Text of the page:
Classrooms are a microcosm of society. Every school has a hard ass teacher or two who think kids just need to learn the way they have always been taught. They also have teachers who think every kid’s a winner and deserves a high grade just so they feel good about themselves even though they end up learning nothing of value. In between are the rest of the staff, the ones who try to bring common sense, fairness, and opportunity to every kid on campus.
Maybe I am wrong, but my gut keeps telling me most of this nation lies between the two extremes of Bernie and Donny. They are willing to give and take in the name of compromise and with the desire to get things done. They do not want to see the poor and disenfranchised suffer any more than they want to see our economy collapse under an Oligarchy.
They have grown tired of a narcissist as their leader and yet worry about supporting a man who threatens to take his voters and walk away from the polls in November if he does not get what he wants. They want someone who offers all of us hope, even if he or she may be a bit to the left or right to their liking because they see in the candidate a person who wants to restore our greatness more than reframe what our nation was built on.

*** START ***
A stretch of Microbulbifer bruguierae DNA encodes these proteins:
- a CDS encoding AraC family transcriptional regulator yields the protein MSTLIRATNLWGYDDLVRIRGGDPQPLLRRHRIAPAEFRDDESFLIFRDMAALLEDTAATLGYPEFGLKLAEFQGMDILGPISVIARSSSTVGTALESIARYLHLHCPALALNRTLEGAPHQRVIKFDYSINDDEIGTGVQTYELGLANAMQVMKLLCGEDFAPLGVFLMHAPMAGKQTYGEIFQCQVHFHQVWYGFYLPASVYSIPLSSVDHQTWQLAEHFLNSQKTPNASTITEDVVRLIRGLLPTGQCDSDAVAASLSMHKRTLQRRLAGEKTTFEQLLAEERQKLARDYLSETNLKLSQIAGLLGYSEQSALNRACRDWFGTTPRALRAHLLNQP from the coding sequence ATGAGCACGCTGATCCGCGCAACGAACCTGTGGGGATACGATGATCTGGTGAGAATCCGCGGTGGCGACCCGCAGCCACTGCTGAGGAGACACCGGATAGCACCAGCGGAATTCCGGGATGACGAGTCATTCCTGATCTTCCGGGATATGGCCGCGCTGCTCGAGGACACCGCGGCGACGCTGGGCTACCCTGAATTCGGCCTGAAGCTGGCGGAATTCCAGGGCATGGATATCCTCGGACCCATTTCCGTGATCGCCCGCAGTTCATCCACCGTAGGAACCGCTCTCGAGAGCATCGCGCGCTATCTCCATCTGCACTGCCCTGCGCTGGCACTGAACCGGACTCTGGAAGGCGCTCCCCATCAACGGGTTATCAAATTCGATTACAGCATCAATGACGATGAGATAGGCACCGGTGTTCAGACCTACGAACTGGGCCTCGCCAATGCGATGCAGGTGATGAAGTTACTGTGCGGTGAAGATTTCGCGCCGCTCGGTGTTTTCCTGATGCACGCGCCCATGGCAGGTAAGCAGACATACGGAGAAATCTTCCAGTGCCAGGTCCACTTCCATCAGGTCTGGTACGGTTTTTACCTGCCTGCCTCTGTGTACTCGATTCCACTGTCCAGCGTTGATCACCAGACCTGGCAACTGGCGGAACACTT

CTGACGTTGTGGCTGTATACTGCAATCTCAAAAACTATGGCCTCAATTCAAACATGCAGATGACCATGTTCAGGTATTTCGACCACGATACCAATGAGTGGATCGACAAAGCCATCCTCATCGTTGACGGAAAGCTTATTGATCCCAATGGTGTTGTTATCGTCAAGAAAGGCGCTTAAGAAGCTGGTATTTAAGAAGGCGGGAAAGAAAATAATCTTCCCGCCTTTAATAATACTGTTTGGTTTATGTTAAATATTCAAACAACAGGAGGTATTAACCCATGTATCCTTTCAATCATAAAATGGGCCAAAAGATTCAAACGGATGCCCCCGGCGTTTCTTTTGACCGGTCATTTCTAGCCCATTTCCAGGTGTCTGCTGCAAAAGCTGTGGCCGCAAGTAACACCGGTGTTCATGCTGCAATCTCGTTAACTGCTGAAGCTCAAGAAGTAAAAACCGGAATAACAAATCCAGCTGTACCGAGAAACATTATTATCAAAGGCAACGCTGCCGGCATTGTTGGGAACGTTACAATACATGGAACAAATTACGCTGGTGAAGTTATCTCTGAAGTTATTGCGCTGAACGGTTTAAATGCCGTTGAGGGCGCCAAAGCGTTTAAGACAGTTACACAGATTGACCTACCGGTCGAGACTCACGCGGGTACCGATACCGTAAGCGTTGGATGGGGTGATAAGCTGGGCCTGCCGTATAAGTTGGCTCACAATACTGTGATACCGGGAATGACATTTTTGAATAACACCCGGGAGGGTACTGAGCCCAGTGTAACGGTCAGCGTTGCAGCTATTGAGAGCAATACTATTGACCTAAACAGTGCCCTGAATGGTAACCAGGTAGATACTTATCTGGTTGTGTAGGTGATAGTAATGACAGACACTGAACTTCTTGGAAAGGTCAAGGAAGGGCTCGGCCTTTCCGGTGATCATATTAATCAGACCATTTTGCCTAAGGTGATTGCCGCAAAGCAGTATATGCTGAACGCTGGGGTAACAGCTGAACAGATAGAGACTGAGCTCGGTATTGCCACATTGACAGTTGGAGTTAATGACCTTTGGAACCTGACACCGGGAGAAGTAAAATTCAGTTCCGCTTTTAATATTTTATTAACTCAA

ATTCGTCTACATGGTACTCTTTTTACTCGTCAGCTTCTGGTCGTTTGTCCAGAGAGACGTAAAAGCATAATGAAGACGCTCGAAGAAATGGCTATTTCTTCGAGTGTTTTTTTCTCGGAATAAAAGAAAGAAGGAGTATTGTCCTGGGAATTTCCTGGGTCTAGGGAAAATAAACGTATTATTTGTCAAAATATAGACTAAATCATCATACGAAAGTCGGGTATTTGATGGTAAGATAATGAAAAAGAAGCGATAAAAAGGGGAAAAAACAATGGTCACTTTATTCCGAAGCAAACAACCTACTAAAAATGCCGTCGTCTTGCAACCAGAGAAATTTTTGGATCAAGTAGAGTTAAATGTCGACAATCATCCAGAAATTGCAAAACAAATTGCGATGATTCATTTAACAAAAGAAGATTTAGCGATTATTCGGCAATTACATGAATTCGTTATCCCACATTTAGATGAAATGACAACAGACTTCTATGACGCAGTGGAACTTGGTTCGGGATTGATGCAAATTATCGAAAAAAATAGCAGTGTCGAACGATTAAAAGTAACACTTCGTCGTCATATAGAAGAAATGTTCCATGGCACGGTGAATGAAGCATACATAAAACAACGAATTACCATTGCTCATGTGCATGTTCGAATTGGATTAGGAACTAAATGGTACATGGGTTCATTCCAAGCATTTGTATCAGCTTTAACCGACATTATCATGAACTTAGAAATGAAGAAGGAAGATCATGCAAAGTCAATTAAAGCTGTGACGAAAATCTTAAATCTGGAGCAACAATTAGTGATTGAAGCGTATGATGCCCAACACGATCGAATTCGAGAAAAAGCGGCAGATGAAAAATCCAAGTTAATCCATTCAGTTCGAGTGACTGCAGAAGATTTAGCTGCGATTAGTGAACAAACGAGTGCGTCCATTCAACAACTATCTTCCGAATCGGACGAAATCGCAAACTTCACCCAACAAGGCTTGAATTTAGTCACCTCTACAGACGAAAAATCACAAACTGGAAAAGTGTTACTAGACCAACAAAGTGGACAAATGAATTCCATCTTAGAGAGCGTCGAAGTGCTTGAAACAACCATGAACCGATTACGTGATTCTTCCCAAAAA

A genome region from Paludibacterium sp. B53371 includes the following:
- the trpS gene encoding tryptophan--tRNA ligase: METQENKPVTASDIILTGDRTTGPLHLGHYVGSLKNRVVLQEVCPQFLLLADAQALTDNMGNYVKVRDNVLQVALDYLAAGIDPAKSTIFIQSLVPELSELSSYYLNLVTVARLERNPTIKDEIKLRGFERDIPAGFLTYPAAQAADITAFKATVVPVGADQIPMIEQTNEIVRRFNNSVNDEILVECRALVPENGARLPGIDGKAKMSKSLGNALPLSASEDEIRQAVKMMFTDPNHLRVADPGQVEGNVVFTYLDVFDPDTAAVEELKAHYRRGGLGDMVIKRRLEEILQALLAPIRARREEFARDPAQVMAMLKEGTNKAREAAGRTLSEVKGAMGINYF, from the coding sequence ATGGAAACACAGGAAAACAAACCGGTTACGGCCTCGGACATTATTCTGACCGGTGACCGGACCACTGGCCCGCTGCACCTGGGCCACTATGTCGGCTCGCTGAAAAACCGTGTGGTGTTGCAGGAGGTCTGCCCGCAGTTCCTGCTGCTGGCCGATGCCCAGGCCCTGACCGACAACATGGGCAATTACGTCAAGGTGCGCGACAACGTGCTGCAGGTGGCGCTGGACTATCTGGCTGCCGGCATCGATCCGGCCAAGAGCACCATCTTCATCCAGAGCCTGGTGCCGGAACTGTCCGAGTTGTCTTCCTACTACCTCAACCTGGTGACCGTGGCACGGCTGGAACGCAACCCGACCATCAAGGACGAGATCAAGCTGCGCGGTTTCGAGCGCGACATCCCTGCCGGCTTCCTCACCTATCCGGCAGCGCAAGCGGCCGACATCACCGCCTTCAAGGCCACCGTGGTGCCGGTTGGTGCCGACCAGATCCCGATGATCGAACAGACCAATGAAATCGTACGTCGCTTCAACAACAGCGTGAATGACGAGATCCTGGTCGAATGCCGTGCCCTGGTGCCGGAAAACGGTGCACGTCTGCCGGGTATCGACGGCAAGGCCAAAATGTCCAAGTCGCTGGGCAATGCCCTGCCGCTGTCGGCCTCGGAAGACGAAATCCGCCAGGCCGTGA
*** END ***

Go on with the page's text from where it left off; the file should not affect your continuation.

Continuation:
It’s just my opinion, but Bernie Sanders does not offer hope as much as he offers a continuation of a political war that has resulted in a constant barrage of tit for tat bringing an increase of hate, rudeness, violence, and extremism that will result in the GOP just pushing back harder in response.
Doctors tell patients too much of anything is not healthy for us. Moderation is the key to a life of health and vigor. The same is true for our country. Too much of the far right or far left is not in the best interest of our nation’s health. Now is the time for a candidate to seize on this and make this case to the American voter. If not, expect another four years of extreme actions and reactions while nothing of real value is accomplished in Washington DC.
Photos are YouTube screenshots
Jim is a life long resident of California and retired school teacher with 30 years in public education. Jim earned his BA in History from CSU Chico in 1981 and his MA in Education from Azusa Pacific University in 1994. He is also the author of Teaching The Teacher: Lessons Learned From Teaching. Jim considers himself an equal opportunity pain in the ass to any political party, group, or individual who looks to profit off of hypocrisy. When he is not pointing out the conflicting words and actions of our leaders, the NFL commissioner, or humans in general, he can be found riding his bike for hours on end while pondering his next article. Jim recently moved to Camarillo, CA after being convinced to join the witness protection program.